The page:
TR12-118 Authors: Avi Wigderson, Amir Yehudayoff

Publication: 21st September 2012 13:18

Downloads: 1737

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We study several problems in which an {\em unknown} distribution over an {\em unknown} population of vectors needs to be recovered from partial or noisy samples, each of which nearly completely erases or obliterates the original vector. For example, consider a distribution $p$ over a population $V \subseteq \{0,1\}^n$. A noisy sample $v'$ is obtained by choosing $v$ according to $p$ and flipping each coordinate of $v$ with probability say 0.49 independently. The problem is to recover $V,p$ as efficiently as possible from noisy samples. Such problems naturally arise in a variety of contexts in learning, clustering, statistics, computational biology, data mining and database privacy, where loss and error may be introduced by nature, inaccurate measurements, or on purpose. We give fairly efficient algorithms to recover the data under fairly general assumptions.

Underlying our algorithms is a new structure we call a {\em partial identification (PID) graph} for an arbitrary finite set of vectors over any alphabet. This graph captures the extent to which certain subsets of coordinates in each vector distinguish it from other vectors. PID graphs yield strategies for dimension reductions and re-assembly of statistical information.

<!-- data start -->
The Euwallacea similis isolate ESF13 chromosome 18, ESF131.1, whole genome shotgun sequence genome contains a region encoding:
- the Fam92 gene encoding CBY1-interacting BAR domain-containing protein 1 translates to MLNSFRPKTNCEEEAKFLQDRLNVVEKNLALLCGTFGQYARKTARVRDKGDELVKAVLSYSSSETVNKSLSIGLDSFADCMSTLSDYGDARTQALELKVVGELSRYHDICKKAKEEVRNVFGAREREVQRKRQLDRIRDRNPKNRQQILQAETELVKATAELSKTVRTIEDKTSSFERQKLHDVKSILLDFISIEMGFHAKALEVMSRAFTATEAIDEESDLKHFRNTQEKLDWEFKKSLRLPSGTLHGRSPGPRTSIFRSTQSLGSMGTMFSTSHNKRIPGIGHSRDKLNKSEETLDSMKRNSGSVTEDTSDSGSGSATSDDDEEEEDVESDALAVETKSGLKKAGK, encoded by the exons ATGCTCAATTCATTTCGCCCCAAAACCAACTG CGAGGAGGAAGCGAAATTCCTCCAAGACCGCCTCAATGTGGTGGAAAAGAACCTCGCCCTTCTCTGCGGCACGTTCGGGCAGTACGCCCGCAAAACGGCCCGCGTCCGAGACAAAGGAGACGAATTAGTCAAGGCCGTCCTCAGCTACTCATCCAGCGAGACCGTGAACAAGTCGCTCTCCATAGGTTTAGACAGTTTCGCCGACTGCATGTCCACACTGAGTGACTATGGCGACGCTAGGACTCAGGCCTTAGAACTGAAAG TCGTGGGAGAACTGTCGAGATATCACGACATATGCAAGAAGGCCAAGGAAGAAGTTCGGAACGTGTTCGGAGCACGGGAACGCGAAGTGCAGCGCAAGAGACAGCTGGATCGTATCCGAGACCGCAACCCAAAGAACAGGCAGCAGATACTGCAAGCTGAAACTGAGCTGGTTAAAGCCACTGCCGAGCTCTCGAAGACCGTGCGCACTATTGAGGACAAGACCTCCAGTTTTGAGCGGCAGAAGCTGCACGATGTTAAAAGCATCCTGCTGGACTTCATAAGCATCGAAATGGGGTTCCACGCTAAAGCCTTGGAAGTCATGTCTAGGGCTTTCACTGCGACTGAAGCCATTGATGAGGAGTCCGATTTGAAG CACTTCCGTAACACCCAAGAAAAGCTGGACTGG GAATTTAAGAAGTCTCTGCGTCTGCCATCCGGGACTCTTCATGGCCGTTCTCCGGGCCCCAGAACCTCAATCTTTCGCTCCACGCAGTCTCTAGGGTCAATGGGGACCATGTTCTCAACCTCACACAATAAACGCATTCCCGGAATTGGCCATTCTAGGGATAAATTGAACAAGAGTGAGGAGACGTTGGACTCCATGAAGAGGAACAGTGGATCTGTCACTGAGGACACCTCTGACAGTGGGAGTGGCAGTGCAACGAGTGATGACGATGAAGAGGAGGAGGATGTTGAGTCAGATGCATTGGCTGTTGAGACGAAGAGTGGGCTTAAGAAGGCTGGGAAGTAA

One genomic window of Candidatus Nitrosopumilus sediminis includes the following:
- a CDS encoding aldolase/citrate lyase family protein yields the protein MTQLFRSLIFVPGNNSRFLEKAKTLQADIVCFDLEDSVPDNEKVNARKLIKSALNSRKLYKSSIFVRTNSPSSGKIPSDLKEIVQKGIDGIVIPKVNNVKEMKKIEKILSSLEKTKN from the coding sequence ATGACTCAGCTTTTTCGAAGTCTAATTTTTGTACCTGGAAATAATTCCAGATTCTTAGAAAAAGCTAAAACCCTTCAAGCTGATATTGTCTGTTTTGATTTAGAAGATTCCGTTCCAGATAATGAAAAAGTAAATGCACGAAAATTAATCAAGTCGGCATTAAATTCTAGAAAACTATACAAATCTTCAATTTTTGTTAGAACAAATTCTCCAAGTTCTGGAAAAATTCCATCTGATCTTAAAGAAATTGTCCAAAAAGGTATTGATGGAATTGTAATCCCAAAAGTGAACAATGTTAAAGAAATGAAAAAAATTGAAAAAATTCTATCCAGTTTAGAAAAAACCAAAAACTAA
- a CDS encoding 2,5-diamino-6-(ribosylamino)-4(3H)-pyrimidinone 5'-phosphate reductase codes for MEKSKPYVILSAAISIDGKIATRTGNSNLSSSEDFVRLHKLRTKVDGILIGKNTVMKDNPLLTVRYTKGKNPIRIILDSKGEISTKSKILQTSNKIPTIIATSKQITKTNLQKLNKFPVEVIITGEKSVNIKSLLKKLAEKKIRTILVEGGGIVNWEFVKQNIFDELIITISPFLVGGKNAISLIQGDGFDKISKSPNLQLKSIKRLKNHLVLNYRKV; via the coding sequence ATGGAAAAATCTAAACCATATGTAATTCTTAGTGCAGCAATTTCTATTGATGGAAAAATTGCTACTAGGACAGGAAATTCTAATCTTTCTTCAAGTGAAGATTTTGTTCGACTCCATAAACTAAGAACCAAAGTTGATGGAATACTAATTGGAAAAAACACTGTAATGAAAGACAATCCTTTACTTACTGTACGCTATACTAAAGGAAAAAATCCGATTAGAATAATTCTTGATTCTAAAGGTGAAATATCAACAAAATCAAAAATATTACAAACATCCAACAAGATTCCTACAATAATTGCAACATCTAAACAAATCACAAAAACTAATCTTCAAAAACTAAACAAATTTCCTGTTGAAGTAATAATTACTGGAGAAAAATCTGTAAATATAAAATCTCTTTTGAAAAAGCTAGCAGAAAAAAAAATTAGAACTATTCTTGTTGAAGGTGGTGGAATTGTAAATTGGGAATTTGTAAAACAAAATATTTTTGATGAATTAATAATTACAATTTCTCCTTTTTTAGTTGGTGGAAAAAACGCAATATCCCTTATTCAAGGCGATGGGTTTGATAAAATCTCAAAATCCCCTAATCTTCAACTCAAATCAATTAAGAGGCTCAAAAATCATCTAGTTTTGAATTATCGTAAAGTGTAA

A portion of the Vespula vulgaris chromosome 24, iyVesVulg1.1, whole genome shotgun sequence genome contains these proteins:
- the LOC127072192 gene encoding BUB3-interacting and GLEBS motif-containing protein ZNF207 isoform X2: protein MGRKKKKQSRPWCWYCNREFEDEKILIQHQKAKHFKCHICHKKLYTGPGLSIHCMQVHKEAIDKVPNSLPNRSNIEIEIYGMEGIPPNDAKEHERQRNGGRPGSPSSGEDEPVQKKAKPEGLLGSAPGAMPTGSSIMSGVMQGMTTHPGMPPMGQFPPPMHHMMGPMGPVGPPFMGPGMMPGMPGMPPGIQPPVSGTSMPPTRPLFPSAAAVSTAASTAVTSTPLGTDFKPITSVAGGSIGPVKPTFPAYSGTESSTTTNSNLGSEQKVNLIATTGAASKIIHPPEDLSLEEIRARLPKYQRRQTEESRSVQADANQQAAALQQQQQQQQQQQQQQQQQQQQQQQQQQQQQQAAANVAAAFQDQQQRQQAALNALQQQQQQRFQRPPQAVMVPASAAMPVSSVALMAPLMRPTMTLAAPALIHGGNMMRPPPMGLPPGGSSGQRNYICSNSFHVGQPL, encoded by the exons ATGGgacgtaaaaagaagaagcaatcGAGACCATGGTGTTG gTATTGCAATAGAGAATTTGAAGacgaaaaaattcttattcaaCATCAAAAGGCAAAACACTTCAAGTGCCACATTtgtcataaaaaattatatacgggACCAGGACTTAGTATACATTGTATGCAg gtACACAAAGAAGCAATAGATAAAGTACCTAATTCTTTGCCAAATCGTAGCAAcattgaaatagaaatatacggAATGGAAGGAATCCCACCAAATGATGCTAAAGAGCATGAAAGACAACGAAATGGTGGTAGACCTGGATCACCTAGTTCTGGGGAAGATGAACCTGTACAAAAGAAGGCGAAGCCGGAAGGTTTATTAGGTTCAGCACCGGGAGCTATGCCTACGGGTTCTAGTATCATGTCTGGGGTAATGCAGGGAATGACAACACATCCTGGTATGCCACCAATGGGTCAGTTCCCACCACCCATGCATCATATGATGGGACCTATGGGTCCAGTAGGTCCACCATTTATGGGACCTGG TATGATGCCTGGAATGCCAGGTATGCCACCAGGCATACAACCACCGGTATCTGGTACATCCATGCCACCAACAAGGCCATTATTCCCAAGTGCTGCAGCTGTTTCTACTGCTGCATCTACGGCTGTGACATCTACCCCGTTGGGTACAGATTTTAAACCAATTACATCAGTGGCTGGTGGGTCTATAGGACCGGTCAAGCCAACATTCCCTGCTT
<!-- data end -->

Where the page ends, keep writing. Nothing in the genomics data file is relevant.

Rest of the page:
The quality of our algorithms (sequential and parallel runtime, as well as numerical stability) critically depends on three parameters of PID graphs: width, depth and cost. The combinatorial heart of this work is showing that {\em every} set of vectors posses a PID graph in which all three parameters are small (we prove some limitations on their trade-offs as well). We further give an efficient algorithm to find such near-optimal PID graphs for any set of vectors.

Our efficient PID graphs imply general algorithms for these recovery problems, even when loss or noise are just below the information-theoretic limit! In the learning/clustering context this gives a new algorithm for learning mixtures of binomial distributions (with known marginals) whose running time depends only quasi-polynomially on the number of clusters. We discuss implications to privacy and coding as well.